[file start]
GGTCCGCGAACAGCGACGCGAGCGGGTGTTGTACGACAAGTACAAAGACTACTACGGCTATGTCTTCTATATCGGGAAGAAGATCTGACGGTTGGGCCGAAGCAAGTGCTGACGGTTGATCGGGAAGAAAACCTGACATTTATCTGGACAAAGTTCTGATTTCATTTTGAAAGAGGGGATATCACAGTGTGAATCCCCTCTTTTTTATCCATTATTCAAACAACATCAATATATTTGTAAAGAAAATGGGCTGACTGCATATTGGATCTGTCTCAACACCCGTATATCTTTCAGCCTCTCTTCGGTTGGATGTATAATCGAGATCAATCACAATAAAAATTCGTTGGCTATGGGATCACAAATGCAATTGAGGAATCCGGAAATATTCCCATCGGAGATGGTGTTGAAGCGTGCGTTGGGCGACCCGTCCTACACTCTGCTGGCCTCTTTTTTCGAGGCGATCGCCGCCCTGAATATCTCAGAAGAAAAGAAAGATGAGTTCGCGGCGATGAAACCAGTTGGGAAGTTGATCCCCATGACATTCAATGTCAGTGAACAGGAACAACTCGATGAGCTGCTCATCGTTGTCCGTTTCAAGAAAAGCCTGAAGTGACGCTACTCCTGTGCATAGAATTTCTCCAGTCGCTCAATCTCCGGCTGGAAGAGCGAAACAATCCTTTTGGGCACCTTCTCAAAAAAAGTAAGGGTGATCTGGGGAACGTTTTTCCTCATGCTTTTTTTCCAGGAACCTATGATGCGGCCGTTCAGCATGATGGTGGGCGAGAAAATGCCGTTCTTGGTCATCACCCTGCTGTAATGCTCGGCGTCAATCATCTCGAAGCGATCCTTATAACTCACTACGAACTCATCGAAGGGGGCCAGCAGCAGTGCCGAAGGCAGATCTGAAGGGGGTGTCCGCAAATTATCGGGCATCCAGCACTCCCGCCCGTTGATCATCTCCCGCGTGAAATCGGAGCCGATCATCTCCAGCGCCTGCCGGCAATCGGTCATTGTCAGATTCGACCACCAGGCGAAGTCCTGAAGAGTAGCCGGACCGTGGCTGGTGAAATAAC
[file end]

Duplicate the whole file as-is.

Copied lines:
GGTCCGCGAACAGCGACGCGAGCGGGTGTTGTACGACAAGTACAAAGACTACTACGGCTATGTCTTCTATATCGGGAAGAAGATCTGACGGTTGGGCCGAAGCAAGTGCTGACGGTTGATCGGGAAGAAAACCTGACATTTATCTGGACAAAGTTCTGATTTCATTTTGAAAGAGGGGATATCACAGTGTGAATCCCCTCTTTTTTATCCATTATTCAAACAACATCAATATATTTGTAAAGAAAATGGGCTGACTGCATATTGGATCTGTCTCAACACCCGTATATCTTTCAGCCTCTCTTCGGTTGGATGTATAATCGAGATCAATCACAATAAAAATTCGTTGGCTATGGGATCACAAATGCAATTGAGGAATCCGGAAATATTCCCATCGGAGATGGTGTTGAAGCGTGCGTTGGGCGACCCGTCCTACACTCTGCTGGCCTCTTTTTTCGAGGCGATCGCCGCCCTGAATATCTCAGAAGAAAAGAAAGATGAGTTCGCGGCGATGAAACCAGTTGGGAAGTTGATCCCCATGACATTCAATGTCAGTGAACAGGAACAACTCGATGAGCTGCTCATCGTTGTCCGTTTCAAGAAAAGCCTGAAGTGACGCTACTCCTGTGCATAGAATTTCTCCAGTCGCTCAATCTCCGGCTGGAAGAGCGAAACAATCCTTTTGGGCACCTTCTCAAAAAAAGTAAGGGTGATCTGGGGAACGTTTTTCCTCATGCTTTTTTTCCAGGAACCTATGATGCGGCCGTTCAGCATGATGGTGGGCGAGAAAATGCCGTTCTTGGTCATCACCCTGCTGTAATGCTCGGCGTCAATCATCTCGAAGCGATCCTTATAACTCACTACGAACTCATCGAAGGGGGCCAGCAGCAGTGCCGAAGGCAGATCTGAAGGGGGTGTCCGCAAATTATCGGGCATCCAGCACTCCCGCCCGTTGATCATCTCCCGCGTGAAATCGGAGCCGATCATCTCCAGCGCCTGCCGGCAATCGGTCATTGTCAGATTCGACCACCAGGCGAAGTCCTGAAGAGTAGCCGGACCGTGGCTGGTGAAATAAC